Philly.com | Stacey Burling
Hahnemann University Hospital last week became the second transplant center in the nation to receive permission to use organs from HIV-positive donors.
The organs would be given only to patients who also are HIV-positive and have agreed to accept them. The transplants will be part of research that will carefully monitor both the transplant and the potentially deadly disease.
Johns Hopkins Hospital in Baltimore announced last month that it would be the first to offer HIV-positive organs to HIV-positive patients on its waiting list. The advantage of such transplants is that they might reduce waiting times for HIV-positive patients and also free up other organs for patients who don't have the immune-weakening virus.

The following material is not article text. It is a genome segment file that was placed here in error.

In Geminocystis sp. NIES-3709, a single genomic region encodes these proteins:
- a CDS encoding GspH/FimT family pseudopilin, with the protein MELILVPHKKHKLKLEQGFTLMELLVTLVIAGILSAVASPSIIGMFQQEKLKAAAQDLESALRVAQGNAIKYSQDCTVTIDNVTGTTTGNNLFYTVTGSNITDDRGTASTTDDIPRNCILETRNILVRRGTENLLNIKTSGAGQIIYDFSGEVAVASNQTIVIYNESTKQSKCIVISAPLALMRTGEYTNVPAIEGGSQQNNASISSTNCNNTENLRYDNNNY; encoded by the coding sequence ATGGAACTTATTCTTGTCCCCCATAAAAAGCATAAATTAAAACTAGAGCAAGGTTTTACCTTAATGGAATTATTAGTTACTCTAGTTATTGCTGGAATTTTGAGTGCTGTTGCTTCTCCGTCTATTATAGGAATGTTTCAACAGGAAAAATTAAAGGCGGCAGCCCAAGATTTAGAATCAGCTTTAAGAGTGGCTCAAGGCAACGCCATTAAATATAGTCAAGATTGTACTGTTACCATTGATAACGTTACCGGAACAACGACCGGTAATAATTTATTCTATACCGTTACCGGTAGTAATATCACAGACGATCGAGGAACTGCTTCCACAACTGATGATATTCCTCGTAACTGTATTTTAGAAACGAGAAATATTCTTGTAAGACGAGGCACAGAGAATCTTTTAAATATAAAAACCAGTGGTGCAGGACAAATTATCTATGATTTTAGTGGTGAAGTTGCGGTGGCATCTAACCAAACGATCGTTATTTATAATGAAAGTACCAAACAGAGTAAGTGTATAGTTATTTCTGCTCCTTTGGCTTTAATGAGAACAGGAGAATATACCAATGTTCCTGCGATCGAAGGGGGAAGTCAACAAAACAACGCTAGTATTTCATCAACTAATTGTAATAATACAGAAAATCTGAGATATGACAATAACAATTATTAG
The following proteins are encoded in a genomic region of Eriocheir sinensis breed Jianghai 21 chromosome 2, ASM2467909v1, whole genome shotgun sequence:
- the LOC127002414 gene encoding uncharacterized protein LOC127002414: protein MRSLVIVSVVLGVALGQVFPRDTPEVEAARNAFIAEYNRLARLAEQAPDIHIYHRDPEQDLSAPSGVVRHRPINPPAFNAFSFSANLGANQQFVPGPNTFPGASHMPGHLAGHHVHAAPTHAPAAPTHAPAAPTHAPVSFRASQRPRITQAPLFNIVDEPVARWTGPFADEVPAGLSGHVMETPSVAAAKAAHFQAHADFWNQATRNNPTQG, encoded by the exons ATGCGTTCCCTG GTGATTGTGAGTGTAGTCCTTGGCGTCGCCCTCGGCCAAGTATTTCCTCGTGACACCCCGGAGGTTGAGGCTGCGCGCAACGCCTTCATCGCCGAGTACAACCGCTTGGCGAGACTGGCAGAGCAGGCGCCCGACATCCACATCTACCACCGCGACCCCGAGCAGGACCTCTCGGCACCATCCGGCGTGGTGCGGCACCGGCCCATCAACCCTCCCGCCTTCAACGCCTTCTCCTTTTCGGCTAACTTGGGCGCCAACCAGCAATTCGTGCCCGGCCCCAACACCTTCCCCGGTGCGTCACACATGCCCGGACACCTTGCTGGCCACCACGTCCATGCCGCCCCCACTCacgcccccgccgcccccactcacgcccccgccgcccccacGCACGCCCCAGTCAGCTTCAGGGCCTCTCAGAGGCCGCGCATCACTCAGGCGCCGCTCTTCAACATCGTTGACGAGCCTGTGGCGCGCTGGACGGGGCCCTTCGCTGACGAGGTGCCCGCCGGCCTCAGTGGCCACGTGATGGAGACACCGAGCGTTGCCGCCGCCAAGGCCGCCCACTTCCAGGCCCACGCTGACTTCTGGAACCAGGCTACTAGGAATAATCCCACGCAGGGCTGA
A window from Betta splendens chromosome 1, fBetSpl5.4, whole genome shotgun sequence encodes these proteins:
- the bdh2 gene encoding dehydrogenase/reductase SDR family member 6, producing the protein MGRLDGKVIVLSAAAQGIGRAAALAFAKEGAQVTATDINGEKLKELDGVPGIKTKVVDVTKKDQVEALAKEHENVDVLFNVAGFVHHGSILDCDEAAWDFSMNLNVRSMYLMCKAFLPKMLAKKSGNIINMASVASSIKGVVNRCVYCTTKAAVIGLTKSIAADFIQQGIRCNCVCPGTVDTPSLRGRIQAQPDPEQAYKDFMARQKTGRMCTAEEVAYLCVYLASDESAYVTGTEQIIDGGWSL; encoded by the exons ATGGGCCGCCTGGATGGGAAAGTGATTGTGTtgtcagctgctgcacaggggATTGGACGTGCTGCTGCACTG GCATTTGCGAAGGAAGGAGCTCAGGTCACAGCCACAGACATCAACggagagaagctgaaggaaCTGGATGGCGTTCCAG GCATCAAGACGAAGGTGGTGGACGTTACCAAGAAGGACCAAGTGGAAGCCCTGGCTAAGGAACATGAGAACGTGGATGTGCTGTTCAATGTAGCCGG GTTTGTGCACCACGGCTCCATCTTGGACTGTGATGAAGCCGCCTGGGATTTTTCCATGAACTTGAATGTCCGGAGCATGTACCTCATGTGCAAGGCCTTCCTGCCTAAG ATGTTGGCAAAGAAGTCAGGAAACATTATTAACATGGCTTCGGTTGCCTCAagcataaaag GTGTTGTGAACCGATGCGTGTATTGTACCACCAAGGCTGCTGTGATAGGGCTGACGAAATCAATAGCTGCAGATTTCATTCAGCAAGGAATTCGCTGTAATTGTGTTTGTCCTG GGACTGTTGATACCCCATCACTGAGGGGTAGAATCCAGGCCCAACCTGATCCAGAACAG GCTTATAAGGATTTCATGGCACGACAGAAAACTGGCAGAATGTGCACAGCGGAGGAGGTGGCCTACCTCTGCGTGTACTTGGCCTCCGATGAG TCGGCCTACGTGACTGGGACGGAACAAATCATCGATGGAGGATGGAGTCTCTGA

The new approach was made possible by the HIV Organ Policy Equity (HOPE) Act of 2013. Before that, it was illegal to transplant organs from people with HIV. The ban was enacted when the blood-borne virus was considered a death sentence, but now that it is so much more manageable, people who are infected often die of something else. Continue reading